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Stephan Kizer

United States

Member since March 09, 2014


  • Bilde_177_

    Automobile insurance is a gamble and is based on risk. We pay for it, but we rarely experience its benefits firsthand. Sometimes we feel it's a waste of money. But accidents happen and when they do, your auto insurance will protect you and your finances. How much it protects you depends on your combination of options and amount of coverage.

    But, let's face it, understanding your policy is difficult and at times you are not sure exactly what you are buying.

    Third-party liability bodily injury: This should be given the greatest of importance. This will help insure you for another party's medical expenses caused by an accident that was your fault. This does not cover your car or other property damaged in the accident.

    Property damage liability: This protects you if your car damages someone else's property.

    Uninsured motorist coverage: This covers bodily injury to you if you are injured in an accident by someone who is not insured and at fault.

    Collision coverage: This pays for the damage sustained by your car when you collide with another car or other object like a tree, fence or a post.

    Comprehensive coverage: This covers the damage to your car that is not covered in the collision coverage. This could include vandalism, theft, falling objects, glass breakage, fire, animal damage. Most auto insurers on Guam offer typhoon coverage as an option.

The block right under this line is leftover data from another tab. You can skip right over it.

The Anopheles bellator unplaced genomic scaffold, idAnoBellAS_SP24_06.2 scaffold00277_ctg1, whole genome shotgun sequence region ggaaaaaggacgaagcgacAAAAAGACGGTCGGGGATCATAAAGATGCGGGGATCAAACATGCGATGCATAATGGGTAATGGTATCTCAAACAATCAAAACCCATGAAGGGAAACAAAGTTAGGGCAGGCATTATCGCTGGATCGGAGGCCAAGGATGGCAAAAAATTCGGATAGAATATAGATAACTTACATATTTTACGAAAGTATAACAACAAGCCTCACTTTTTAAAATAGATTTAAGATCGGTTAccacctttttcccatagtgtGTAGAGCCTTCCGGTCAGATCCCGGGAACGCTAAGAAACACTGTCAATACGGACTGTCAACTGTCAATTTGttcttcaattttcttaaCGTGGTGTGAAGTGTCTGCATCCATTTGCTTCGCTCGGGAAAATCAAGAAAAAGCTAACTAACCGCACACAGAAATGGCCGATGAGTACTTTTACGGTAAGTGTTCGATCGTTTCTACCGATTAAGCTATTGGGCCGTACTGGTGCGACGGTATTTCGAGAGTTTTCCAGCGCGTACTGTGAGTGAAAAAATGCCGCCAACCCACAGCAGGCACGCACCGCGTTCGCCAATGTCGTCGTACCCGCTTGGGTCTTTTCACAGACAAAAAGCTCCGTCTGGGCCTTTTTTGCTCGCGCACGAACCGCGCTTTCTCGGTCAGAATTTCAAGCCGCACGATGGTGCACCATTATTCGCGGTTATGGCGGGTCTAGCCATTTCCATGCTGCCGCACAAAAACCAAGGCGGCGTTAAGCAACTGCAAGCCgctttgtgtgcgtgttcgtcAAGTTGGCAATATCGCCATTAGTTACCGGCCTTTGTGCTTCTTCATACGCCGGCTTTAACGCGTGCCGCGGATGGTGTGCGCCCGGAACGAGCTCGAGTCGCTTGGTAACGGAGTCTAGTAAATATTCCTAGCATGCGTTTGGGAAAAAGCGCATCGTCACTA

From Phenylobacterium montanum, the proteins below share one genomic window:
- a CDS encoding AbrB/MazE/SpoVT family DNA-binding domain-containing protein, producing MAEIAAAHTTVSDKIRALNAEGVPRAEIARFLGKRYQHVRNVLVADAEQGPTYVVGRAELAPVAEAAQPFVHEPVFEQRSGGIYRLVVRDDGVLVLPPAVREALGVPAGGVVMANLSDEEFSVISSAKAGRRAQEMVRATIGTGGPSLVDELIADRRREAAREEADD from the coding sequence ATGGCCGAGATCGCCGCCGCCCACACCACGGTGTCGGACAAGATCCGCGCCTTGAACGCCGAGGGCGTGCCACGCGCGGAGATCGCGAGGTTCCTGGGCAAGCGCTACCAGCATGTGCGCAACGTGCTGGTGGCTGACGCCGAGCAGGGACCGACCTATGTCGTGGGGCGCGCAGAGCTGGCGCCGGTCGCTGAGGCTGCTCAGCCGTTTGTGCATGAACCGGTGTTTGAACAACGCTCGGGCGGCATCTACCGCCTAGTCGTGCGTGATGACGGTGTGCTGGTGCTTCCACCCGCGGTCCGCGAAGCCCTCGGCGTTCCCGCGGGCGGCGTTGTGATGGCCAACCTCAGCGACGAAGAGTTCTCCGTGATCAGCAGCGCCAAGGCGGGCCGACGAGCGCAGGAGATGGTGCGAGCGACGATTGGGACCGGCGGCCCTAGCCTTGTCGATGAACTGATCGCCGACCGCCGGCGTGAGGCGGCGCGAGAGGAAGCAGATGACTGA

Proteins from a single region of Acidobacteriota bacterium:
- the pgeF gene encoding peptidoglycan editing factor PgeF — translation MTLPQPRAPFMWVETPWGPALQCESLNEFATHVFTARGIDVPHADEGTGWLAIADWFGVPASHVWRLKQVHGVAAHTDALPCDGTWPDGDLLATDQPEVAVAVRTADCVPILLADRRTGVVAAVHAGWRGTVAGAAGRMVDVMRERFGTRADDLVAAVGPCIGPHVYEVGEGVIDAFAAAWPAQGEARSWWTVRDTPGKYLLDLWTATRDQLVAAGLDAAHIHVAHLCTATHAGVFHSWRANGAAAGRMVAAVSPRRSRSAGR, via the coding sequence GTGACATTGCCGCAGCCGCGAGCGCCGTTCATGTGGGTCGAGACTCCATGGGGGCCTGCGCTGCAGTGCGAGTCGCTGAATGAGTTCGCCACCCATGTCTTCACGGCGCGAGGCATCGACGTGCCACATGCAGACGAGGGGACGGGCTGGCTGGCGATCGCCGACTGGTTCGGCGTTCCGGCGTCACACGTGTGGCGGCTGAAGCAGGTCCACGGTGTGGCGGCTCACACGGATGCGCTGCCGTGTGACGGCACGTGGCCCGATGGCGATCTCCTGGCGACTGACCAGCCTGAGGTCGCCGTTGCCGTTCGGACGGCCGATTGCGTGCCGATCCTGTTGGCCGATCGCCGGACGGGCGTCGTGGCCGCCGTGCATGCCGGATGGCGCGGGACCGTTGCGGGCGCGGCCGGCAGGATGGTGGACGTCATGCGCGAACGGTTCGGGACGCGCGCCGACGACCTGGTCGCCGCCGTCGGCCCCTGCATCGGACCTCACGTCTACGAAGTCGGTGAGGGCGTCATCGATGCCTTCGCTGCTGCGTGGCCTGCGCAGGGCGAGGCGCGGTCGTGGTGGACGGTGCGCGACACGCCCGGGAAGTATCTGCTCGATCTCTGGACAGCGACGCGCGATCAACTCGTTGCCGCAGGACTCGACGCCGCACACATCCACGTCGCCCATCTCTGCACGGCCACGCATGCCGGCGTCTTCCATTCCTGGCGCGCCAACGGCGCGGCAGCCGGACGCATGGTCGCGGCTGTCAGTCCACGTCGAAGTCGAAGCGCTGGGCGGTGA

Medical payment coverage: Covers medical bill costs associated with the accident for you and passengers in...

  • Better_insurance_against_inequality_177_

    Paying taxes is rarely pleasant, but as April 15 approaches it’s worth remembering that our tax system is a progressive one and serves a little-noticed but crucial purpose: It mitigates some of the worst consequences of income inequality.

    If any of us, as individuals, are unfortunate enough to have income drop significantly, the tax on that income will plummet as well — and a direct payment, or negative tax, might even be received from the government, thanks to the earned-income tax credit. In this way, the tax system can be viewed as a colossal insurance system, guarding against extreme income inequality. There are similar provisions in other countries.

    But it’s also clear that while income inequality would be much worse without our current tax system, what we have isn’t nearly enough. It’s time — past time, actually — to tweak the system so that it can respond effectively if income inequality becomes more extreme.

    I made this argument in 2003 in my book “The New Financial Order” (Princeton University Press). And now there is substantial evidence that inequality has been rising rapidly. In his monumental new book, “Capital in the 21st Century” (Belknap Press), Thomas Piketty of the Paris School of Economics documents a sharp increase in such inequality over the last 25 years, not only in the United States, but also in Canada, Britain, Australia, New Zealand, China, India, Indonesia and South Africa, with people with the highest incomes far outstripping the r...

My Interests

  • Industrial Design
  • Environmental Design
  • Communication Design
  • Fashion Design
  • Audio/Visual Design